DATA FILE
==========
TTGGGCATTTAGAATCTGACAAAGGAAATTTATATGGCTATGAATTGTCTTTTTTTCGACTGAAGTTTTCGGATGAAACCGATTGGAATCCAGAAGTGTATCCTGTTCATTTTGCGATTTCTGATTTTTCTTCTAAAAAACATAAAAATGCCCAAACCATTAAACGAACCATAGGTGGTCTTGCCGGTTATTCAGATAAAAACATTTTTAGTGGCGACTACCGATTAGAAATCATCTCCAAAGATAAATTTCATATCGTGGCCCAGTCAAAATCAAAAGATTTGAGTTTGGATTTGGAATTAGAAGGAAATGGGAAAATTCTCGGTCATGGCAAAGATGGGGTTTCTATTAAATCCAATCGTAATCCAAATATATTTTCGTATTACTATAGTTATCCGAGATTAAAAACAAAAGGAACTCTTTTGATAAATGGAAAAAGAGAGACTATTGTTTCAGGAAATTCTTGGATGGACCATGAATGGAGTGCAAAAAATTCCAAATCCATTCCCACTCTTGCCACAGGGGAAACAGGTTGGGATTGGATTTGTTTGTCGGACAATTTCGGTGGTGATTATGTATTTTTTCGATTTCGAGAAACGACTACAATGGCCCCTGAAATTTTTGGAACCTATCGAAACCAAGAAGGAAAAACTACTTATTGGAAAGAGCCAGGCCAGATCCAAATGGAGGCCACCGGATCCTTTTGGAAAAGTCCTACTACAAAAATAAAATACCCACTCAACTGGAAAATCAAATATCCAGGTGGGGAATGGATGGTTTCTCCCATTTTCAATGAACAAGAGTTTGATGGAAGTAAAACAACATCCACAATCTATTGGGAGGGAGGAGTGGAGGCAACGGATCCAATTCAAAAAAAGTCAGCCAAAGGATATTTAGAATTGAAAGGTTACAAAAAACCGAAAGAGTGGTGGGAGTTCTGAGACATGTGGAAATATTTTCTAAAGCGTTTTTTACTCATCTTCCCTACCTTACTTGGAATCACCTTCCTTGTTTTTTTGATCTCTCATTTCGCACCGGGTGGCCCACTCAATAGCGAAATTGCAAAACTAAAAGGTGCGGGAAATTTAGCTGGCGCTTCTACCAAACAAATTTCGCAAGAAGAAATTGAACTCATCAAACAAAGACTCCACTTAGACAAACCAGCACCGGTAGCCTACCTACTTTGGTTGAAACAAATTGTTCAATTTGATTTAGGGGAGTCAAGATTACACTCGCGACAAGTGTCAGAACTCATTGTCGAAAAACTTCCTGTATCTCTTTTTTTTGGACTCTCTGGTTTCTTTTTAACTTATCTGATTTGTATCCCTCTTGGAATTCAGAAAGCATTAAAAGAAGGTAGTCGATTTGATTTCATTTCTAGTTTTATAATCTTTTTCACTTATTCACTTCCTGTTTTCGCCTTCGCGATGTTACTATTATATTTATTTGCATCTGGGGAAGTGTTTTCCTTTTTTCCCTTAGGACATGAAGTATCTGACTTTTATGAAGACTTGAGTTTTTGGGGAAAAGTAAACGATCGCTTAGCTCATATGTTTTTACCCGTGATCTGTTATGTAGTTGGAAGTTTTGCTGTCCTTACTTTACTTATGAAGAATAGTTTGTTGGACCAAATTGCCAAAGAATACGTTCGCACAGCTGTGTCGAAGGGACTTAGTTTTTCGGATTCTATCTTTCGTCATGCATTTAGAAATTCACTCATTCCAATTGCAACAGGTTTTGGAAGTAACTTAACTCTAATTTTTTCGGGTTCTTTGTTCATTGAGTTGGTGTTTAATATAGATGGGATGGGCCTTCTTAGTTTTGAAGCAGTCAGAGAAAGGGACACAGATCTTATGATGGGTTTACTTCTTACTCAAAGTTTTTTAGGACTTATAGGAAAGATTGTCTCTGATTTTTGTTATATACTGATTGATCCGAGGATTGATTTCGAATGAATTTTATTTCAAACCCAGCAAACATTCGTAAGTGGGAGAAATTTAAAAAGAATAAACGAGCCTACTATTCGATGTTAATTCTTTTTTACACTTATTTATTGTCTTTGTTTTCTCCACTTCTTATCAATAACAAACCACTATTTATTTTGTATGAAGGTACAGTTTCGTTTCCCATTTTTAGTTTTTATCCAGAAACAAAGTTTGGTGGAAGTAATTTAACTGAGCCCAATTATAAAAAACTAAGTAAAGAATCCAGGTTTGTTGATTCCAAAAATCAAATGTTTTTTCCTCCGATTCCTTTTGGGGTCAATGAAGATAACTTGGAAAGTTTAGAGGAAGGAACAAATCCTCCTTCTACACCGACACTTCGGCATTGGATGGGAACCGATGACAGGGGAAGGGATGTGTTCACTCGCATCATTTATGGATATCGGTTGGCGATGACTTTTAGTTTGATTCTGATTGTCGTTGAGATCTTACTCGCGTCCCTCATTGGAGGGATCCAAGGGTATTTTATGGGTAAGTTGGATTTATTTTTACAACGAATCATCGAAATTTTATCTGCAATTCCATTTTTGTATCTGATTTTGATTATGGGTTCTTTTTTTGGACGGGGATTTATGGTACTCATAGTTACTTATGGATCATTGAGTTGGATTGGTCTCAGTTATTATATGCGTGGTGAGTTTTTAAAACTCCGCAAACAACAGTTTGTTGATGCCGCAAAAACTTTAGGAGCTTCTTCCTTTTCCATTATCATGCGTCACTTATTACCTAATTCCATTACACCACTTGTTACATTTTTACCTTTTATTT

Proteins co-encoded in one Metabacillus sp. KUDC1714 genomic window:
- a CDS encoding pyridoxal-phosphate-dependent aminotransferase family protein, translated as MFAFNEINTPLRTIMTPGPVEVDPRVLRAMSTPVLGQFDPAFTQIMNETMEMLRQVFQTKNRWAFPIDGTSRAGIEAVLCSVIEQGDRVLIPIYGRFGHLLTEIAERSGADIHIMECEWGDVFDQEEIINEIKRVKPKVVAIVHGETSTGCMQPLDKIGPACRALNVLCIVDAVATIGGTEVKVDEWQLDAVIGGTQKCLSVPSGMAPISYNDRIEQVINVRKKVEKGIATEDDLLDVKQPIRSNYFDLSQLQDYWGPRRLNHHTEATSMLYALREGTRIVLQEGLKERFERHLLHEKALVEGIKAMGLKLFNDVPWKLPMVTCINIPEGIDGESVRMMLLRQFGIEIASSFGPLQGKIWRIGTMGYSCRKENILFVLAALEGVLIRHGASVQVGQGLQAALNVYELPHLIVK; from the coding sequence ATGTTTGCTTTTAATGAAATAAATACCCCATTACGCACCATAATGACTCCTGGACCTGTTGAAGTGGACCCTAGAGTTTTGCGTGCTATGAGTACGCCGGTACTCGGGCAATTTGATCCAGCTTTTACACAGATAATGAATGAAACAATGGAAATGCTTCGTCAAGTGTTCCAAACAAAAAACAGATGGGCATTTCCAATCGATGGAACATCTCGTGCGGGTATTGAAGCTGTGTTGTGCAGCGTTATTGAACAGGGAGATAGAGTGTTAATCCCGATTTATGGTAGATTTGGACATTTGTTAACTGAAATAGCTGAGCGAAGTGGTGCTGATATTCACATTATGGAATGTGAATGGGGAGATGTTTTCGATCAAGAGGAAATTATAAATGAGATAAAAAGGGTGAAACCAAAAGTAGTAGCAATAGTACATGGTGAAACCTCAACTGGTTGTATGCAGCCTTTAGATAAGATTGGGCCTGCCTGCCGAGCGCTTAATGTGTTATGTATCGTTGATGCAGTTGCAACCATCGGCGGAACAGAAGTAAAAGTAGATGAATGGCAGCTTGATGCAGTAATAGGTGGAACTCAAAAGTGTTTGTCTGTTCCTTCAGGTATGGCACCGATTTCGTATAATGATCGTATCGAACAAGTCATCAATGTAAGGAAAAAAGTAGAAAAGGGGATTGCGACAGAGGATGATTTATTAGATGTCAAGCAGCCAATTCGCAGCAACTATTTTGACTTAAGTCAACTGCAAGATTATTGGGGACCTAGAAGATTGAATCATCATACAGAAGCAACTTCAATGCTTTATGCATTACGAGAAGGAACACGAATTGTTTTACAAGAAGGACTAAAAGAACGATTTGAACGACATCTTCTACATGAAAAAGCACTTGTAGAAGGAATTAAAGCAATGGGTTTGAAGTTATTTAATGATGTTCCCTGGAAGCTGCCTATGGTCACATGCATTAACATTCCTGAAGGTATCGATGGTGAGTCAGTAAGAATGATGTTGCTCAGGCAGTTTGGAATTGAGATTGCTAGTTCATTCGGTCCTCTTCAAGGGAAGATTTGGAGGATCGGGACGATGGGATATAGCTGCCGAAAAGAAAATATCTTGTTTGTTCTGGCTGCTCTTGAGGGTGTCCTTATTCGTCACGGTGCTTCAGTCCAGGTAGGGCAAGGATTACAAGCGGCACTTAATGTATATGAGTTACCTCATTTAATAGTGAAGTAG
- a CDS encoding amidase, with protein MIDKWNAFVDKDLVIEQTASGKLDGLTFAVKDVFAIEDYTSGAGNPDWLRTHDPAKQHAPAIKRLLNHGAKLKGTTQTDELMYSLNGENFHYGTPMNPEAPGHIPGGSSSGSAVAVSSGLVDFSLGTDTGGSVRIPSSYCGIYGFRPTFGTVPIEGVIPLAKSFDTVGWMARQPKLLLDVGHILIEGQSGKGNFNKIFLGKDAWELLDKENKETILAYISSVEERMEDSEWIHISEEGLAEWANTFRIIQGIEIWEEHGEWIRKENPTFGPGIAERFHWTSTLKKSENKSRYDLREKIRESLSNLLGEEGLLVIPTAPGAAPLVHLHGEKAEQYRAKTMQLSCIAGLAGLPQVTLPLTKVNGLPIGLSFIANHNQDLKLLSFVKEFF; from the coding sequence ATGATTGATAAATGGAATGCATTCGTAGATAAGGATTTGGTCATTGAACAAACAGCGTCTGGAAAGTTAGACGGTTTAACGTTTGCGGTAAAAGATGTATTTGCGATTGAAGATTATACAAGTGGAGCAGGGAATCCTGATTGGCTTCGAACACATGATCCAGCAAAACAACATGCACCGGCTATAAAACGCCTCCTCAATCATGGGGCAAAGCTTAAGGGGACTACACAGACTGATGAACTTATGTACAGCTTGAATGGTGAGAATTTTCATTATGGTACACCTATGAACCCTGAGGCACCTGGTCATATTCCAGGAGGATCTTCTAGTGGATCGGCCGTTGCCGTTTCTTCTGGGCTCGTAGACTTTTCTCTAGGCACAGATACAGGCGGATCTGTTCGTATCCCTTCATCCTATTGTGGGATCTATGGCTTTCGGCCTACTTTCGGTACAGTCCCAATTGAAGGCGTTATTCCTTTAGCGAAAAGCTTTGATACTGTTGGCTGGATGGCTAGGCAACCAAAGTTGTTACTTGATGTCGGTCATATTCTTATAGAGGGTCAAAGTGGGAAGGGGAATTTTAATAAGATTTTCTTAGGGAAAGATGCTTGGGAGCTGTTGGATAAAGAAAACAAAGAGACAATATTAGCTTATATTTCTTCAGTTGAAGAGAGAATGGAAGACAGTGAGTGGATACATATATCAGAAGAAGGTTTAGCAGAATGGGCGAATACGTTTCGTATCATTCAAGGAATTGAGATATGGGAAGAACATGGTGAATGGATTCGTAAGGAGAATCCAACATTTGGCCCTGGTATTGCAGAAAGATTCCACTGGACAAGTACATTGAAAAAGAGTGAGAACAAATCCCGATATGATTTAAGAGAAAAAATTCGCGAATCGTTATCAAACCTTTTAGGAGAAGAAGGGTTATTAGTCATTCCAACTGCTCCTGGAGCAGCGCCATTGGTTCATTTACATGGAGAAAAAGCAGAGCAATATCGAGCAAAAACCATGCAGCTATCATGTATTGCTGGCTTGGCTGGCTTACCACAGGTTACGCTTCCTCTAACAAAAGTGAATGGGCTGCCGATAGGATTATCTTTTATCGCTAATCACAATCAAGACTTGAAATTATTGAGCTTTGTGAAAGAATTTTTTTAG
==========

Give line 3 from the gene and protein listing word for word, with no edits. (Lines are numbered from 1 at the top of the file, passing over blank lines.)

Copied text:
- a CDS encoding pyridoxal-phosphate-dependent aminotransferase family protein, translated as MFAFNEINTPLRTIMTPGPVEVDPRVLRAMSTPVLGQFDPAFTQIMNETMEMLRQVFQTKNRWAFPIDGTSRAGIEAVLCSVIEQGDRVLIPIYGRFGHLLTEIAERSGADIHIMECEWGDVFDQEEIINEIKRVKPKVVAIVHGETSTGCMQPLDKIGPACRALNVLCIVDAVATIGGTEVKVDEWQLDAVIGGTQKCLSVPSGMAPISYNDRIEQVINVRKKVEKGIATEDDLLDVKQPIRSNYFDLSQLQDYWGPRRLNHHTEATSMLYALREGTRIVLQEGLKERFERHLLHEKALVEGIKAMGLKLFNDVPWKLPMVTCINIPEGIDGESVRMMLLRQFGIEIASSFGPLQGKIWRIGTMGYSCRKENILFVLAALEGVLIRHGASVQVGQGLQAALNVYELPHLIVK; from the coding sequence ATGTTTGCTTTTAATGAAATAAATACCCCATTACGCACCATAATGACTCCTGGACCTGTTGAAGTGGACCCTAGAGTTTTGCGTGCTATGAGTACGCCGGTACTCGGGCAATTTGATCCAGCTTTTACACAGATAATGAATGAAACAATGGAAATGCTTCGTCAAGTGTTCCAAACAAAAAACAGATGGGCATTTCCAATCGATGGAACATCTCGTGCGGGTATTGAAGCTGTGTTGTGCAGCGTTATTGAACAGGGAGATAGAGTGTTAATCCCGATTTATGGTAGATTTGGACATTTGTTAACTGAAATAGCTGAGCGAAGTGGTGCTGATATTCACATTATGGAATGTGAATGGGGAGATGTTTTCGATCAAGAGGAAATTATAAATGAGATAAAAAGGGTGAAACCAAAAGTAGTAGCAATAGTACATGGTGAAACCTCAACTGGTTGTATGCAGCCTTTAGATAAGATTGGGCCTGCCTGCCGAGCGCTTAATGTGTTATGTATCGTTGATGCAGTTGCAACCATCGGCGGAACAGAAGTAAAAGTAGATGAATGGCAGCTTGATGCAGTAATAGGTGGAACTCAAAAGTGTTTGTCTGTTCCTTCAGGTATGGCACCGATTTCGTATAATGATCGTATCGAACAAGTCATCAATGTAAGGAAAAAAGTAGAAAAGGGGATTGCGACAGAGGATGATTTATTAGATGTCAAGCAGCCAATTCGCAGCAACTATTTTGACTTAAGTCAACTGCAAGATTATTGGGGACCTAGAAGATTGAATCATCATACAGAAGCAACTTCAATGCTTTATGCATTACGAGAAGGAACACGAATTGTTTTACAAGAAGGACTAAAAGAACGATTTGAACGACATCTTCTACATGAAAAAGCACTTGTAGAAGGAATTAAAGCAATGGGTTTGAAGTTATTTAATGATGTTCCCTGGAAGCTGCCTATGGTCACATGCATTAACATTCCTGAAGGTATCGATGGTGAGTCAGTAAGAATGATGTTGCTCAGGCAGTTTGGAATTGAGATTGCTAGTTCATTCGGTCCTCTTCAAGGGAAGATTTGGAGGATCGGGACGATGGGATATAGCTGCCGAAAAGAAAATATCTTGTTTGTTCTGGCTGCTCTTGAGGGTGTCCTTATTCGTCACGGTGCTTCAGTCCAGGTAGGGCAAGGATTACAAGCGGCACTTAATGTATATGAGTTACCTCATTTAATAGTGAAGTAG